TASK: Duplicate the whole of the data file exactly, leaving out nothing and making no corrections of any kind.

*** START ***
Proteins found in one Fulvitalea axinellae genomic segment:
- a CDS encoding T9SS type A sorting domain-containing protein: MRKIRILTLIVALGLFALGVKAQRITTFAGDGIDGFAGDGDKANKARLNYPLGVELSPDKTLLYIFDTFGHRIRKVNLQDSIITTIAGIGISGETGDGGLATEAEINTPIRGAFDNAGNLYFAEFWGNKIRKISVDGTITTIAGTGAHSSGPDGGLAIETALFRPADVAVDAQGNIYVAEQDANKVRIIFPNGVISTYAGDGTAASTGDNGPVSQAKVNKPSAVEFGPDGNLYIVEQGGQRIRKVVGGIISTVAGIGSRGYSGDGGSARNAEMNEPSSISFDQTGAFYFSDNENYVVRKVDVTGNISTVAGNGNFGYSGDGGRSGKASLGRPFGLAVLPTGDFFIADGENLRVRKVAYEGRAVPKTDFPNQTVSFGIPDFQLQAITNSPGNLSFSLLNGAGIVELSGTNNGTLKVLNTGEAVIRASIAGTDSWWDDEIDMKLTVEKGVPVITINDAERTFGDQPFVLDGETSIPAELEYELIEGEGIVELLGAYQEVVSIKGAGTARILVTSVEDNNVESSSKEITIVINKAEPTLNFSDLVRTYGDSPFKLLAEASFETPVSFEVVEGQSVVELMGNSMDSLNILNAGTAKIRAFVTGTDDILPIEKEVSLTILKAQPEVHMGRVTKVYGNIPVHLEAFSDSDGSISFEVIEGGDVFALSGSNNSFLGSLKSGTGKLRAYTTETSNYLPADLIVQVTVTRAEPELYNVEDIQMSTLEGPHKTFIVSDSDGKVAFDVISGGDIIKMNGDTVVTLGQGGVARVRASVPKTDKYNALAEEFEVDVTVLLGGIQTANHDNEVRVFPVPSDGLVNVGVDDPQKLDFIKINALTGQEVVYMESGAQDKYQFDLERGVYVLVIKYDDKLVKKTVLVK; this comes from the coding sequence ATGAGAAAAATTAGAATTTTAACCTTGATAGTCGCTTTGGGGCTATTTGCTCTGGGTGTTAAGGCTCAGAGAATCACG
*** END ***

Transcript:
Proteins found in one Fulvitalea axinellae genomic segment:
- a CDS encoding T9SS type A sorting domain-containing protein: MRKIRILTLIVALGLFALGVKAQRITTFAGDGIDGFAGDGDKANKARLNYPLGVELSPDKTLLYIFDTFGHRIRKVNLQDSIITTIAGIGISGETGDGGLATEAEINTPIRGAFDNAGNLYFAEFWGNKIRKISVDGTITTIAGTGAHSSGPDGGLAIETALFRPADVAVDAQGNIYVAEQDANKVRIIFPNGVISTYAGDGTAASTGDNGPVSQAKVNKPSAVEFGPDGNLYIVEQGGQRIRKVVGGIISTVAGIGSRGYSGDGGSARNAEMNEPSSISFDQTGAFYFSDNENYVVRKVDVTGNISTVAGNGNFGYSGDGGRSGKASLGRPFGLAVLPTGDFFIADGENLRVRKVAYEGRAVPKTDFPNQTVSFGIPDFQLQAITNSPGNLSFSLLNGAGIVELSGTNNGTLKVLNTGEAVIRASIAGTDSWWDDEIDMKLTVEKGVPVITINDAERTFGDQPFVLDGETSIPAELEYELIEGEGIVELLGAYQEVVSIKGAGTARILVTSVEDNNVESSSKEITIVINKAEPTLNFSDLVRTYGDSPFKLLAEASFETPVSFEVVEGQSVVELMGNSMDSLNILNAGTAKIRAFVTGTDDILPIEKEVSLTILKAQPEVHMGRVTKVYGNIPVHLEAFSDSDGSISFEVIEGGDVFALSGSNNSFLGSLKSGTGKLRAYTTETSNYLPADLIVQVTVTRAEPELYNVEDIQMSTLEGPHKTFIVSDSDGKVAFDVISGGDIIKMNGDTVVTLGQGGVARVRASVPKTDKYNALAEEFEVDVTVLLGGIQTANHDNEVRVFPVPSDGLVNVGVDDPQKLDFIKINALTGQEVVYMESGAQDKYQFDLERGVYVLVIKYDDKLVKKTVLVK; this comes from the coding sequence ATGAGAAAAATTAGAATTTTAACCTTGATAGTCGCTTTGGGGCTATTTGCTCTGGGTGTTAAGGCTCAGAGAATCACG